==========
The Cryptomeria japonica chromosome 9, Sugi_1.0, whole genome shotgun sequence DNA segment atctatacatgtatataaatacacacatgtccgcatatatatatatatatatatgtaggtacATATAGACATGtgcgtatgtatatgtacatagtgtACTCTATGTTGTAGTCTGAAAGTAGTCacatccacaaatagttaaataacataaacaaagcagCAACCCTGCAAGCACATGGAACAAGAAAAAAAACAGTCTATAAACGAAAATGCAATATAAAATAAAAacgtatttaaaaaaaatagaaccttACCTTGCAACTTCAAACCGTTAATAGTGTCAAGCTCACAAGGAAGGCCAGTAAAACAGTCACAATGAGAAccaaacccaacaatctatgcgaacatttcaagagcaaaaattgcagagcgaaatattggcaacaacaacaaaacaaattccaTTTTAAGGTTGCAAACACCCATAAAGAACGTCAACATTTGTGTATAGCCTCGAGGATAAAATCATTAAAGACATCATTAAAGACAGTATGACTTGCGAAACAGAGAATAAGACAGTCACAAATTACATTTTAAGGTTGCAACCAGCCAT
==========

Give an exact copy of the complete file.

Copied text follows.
The Cryptomeria japonica chromosome 9, Sugi_1.0, whole genome shotgun sequence DNA segment atctatacatgtatataaatacacacatgtccgcatatatatatatatatatatgtaggtacATATAGACATGtgcgtatgtatatgtacatagtgtACTCTATGTTGTAGTCTGAAAGTAGTCacatccacaaatagttaaataacataaacaaagcagCAACCCTGCAAGCACATGGAACAAGAAAAAAAACAGTCTATAAACGAAAATGCAATATAAAATAAAAacgtatttaaaaaaaatagaaccttACCTTGCAACTTCAAACCGTTAATAGTGTCAAGCTCACAAGGAAGGCCAGTAAAACAGTCACAATGAGAAccaaacccaacaatctatgcgaacatttcaagagcaaaaattgcagagcgaaatattggcaacaacaacaaaacaaattccaTTTTAAGGTTGCAAACACCCATAAAGAACGTCAACATTTGTGTATAGCCTCGAGGATAAAATCATTAAAGACATCATTAAAGACAGTATGACTTGCGAAACAGAGAATAAGACAGTCACAAATTACATTTTAAGGTTGCAACCAGCCAT